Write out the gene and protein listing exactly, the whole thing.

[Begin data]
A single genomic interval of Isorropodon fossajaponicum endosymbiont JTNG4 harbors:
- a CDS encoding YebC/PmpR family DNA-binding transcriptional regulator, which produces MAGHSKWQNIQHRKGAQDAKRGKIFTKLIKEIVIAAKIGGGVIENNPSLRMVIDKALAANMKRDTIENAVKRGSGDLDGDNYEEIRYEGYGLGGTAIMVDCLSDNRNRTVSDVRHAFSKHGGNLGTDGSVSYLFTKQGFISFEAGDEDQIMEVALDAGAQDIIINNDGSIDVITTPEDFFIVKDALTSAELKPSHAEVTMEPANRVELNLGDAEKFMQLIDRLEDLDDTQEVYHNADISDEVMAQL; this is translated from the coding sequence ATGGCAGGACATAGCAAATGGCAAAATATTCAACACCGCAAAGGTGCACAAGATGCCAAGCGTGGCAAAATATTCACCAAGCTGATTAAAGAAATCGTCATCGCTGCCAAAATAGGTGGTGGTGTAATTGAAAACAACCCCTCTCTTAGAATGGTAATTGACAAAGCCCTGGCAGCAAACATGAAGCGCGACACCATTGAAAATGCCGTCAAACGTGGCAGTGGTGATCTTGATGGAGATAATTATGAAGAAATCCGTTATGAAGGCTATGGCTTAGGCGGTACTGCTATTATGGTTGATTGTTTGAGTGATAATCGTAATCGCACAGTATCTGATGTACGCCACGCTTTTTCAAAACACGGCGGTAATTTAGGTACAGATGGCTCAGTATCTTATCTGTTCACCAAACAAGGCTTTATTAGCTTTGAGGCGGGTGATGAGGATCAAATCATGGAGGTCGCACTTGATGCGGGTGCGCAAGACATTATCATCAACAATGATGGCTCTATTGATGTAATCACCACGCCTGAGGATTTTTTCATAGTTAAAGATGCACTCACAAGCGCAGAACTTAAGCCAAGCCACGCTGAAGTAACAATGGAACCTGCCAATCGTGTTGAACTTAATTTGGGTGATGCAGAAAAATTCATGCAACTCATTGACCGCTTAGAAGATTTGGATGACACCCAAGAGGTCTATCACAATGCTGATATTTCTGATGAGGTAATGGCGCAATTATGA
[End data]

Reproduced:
A single genomic interval of Isorropodon fossajaponicum endosymbiont JTNG4 harbors:
- a CDS encoding YebC/PmpR family DNA-binding transcriptional regulator, which produces MAGHSKWQNIQHRKGAQDAKRGKIFTKLIKEIVIAAKIGGGVIENNPSLRMVIDKALAANMKRDTIENAVKRGSGDLDGDNYEEIRYEGYGLGGTAIMVDCLSDNRNRTVSDVRHAFSKHGGNLGTDGSVSYLFTKQGFISFEAGDEDQIMEVALDAGAQDIIINNDGSIDVITTPEDFFIVKDALTSAELKPSHAEVTMEPANRVELNLGDAEKFMQLIDRLEDLDDTQEVYHNADISDEVMAQL; this is translated from the coding sequence ATGGCAGGACATAGCAAATGGCAAAATATTCAACACCGCAAAGGTGCACAAGATGCCAAGCGTGGCAAAATATTCACCAAGCTGATTAAAGAAATCGTCATCGCTGCCAAAATAGGTGGTGGTGTAATTGAAAACAACCCCTCTCTTAGAATGGTAATTGACAAAGCCCTGGCAGCAAACATGAAGCGCGACACCATTGAAAATGCCGTCAAACGTGGCAGTGGTGATCTTGATGGAGATAATTATGAAGAAATCCGTTATGAAGGCTATGGCTTAGGCGGTACTGCTATTATGGTTGATTGTTTGAGTGATAATCGTAATCGCACAGTATCTGATGTACGCCACGCTTTTTCAAAACACGGCGGTAATTTAGGTACAGATGGCTCAGTATCTTATCTGTTCACCAAACAAGGCTTTATTAGCTTTGAGGCGGGTGATGAGGATCAAATCATGGAGGTCGCACTTGATGCGGGTGCGCAAGACATTATCATCAACAATGATGGCTCTATTGATGTAATCACCACGCCTGAGGATTTTTTCATAGTTAAAGATGCACTCACAAGCGCAGAACTTAAGCCAAGCCACGCTGAAGTAACAATGGAACCTGCCAATCGTGTTGAACTTAATTTGGGTGATGCAGAAAAATTCATGCAACTCATTGACCGCTTAGAAGATTTGGATGACACCCAAGAGGTCTATCACAATGCTGATATTTCTGATGAGGTAATGGCGCAATTATGA